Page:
Outline and Evaluate the Behaviourist, Including Two Behavioural Therapies

Outline and Evaluate the Behaviourist, Including Two Behavioural Therapies

  • Submitted By: becky1234
  • Date Submitted: 04/05/2011 3:33 AM
  • Category: Psychology
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  • Page: 6
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“outline and evaluate the behaviourist, including two behavioural therapies”


Behaviourist approach: All behaviours learned from experiences that a person has had in their environment. All behaviour is learned through reinforcement or punishment. This was through Watson (1913) Pavlov (1849-1936) and through Skinner (1904-1990).

The following pages outline operant and classical conditioning and behaviour therapies.

Classical conditioning

Classical conditioning is reflex behaviour and is voluntary to the appreciate stimulus. The theory aims to account the way a new stimulus is associated with reflex behaviour. Classical conditioning was later applied to humans for example a baby would associate the sight of a feeding bottle with milk, it is thought that classical conditioning is responsible for many phobias.

Pavlov was a key thinker in 1927 he was interested in the digestive system of dogs, using classical conditioning he made an association a bell being rung and food being given. Without the bell there was no salivation this is an unconditioned response, the ringing of the bell unconditioned stimulus and food (ucs) means there was salivation.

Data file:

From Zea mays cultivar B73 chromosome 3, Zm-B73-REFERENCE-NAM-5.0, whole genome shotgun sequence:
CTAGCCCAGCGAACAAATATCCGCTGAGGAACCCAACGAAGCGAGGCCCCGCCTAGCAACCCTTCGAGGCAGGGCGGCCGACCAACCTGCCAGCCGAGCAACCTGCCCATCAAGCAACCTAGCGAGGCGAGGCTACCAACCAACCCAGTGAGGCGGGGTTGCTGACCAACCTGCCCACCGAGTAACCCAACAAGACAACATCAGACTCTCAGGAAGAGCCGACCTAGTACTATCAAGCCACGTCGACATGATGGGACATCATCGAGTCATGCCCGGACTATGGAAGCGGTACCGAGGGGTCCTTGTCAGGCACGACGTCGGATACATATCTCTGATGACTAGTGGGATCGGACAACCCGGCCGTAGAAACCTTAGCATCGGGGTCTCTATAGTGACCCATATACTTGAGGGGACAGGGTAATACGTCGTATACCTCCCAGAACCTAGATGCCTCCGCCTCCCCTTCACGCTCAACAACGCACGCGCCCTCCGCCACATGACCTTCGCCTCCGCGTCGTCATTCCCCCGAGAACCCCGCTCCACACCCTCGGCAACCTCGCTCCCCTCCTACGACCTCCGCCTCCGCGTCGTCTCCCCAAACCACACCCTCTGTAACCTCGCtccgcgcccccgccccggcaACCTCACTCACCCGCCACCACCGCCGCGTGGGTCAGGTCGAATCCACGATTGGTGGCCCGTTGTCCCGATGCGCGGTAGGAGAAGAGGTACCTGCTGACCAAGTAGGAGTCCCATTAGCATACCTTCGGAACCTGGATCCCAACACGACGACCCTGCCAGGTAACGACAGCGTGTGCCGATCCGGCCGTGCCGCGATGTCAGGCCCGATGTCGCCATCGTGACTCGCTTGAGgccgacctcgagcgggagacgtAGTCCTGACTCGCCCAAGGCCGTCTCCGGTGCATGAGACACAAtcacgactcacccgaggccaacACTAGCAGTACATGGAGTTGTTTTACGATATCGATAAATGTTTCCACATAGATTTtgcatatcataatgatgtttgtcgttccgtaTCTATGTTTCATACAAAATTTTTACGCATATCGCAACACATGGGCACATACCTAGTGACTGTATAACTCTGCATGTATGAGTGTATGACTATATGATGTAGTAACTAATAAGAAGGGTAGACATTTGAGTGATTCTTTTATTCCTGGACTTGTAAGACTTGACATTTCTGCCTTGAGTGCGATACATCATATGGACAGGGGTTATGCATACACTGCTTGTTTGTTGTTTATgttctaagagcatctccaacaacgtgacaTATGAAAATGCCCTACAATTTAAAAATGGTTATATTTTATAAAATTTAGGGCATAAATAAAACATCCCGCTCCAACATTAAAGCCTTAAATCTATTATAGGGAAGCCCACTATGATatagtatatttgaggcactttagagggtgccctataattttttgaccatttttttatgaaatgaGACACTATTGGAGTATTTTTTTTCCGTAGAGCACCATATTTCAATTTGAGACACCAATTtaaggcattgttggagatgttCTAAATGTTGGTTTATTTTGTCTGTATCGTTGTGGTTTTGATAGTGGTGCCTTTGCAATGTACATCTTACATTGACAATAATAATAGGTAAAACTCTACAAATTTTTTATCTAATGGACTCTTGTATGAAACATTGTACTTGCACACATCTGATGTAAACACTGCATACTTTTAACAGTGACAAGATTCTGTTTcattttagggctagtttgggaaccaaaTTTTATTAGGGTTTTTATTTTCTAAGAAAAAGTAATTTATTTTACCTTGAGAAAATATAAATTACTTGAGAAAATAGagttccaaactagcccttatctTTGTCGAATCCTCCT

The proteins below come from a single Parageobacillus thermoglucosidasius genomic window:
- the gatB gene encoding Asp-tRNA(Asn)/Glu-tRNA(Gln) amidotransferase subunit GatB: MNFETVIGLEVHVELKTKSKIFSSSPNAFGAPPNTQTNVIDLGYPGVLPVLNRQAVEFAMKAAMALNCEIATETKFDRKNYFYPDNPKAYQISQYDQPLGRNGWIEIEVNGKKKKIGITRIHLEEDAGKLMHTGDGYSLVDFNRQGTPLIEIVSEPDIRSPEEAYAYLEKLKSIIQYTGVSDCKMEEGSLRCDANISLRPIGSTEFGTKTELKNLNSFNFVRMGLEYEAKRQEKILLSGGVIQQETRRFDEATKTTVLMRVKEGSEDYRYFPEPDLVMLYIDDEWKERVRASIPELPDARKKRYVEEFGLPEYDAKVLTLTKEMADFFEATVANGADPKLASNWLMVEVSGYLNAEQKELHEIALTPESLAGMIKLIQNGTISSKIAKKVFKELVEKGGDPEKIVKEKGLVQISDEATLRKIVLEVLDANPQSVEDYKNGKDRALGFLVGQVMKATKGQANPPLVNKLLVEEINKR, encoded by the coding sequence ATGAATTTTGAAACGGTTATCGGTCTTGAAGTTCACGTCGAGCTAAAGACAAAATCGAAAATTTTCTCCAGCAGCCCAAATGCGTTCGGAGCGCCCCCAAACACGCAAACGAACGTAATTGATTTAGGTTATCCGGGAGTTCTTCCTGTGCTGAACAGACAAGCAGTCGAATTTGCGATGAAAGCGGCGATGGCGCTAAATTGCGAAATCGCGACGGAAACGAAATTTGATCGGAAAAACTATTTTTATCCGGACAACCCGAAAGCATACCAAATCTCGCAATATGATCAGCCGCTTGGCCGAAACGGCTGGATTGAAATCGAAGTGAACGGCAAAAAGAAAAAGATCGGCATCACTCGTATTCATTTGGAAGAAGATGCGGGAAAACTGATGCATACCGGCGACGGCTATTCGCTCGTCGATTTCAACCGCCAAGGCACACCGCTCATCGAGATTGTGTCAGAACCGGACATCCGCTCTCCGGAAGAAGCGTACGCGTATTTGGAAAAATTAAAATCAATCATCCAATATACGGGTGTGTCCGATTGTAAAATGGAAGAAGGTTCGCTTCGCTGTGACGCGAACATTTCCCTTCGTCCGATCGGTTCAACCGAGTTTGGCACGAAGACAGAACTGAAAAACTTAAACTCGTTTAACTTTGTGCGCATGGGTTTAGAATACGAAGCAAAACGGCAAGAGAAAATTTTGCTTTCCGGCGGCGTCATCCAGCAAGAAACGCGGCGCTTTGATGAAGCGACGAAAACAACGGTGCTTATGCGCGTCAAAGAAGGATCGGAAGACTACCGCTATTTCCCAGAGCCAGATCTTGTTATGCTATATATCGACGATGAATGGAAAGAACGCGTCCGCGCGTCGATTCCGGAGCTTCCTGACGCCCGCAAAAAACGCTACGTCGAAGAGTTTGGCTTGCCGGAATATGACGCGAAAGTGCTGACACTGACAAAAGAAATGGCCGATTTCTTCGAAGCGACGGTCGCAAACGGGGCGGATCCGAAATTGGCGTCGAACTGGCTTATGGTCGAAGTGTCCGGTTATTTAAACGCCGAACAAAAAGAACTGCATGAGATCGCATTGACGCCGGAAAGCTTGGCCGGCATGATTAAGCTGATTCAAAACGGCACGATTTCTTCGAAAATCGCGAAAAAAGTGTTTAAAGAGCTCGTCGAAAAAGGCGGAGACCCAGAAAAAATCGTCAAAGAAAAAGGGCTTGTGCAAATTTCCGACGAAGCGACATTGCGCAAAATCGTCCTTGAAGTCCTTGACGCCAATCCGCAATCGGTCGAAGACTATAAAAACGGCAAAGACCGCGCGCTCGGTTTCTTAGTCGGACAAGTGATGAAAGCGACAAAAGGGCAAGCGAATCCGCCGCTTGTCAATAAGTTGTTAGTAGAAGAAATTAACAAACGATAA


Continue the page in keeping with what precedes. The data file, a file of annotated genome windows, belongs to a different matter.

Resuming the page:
The bell a conditioned stimulus meant that the dog salivated meaning a conditioned response. A stimulus that you use should be one that you cannot use like spit. If a behaviour has been learned it can be unlearnt, after a while the dog would forget about the food if no stimulus was used.
A case study called Little Albert is another example this was where a child was put in front of a rat, at first he showed no fear, a loud noise was made behind him he then associated this noise with the rat. Ending with him being afraid of rats, today this would be classed as inhumane.

Operant conditioning

This was the work of Edward Thorndike(1911), his laws of effect stated behaviour that’s leads to positive outcome tends to be repeated. Positive reinforcement-behaviour produces a consequence,...

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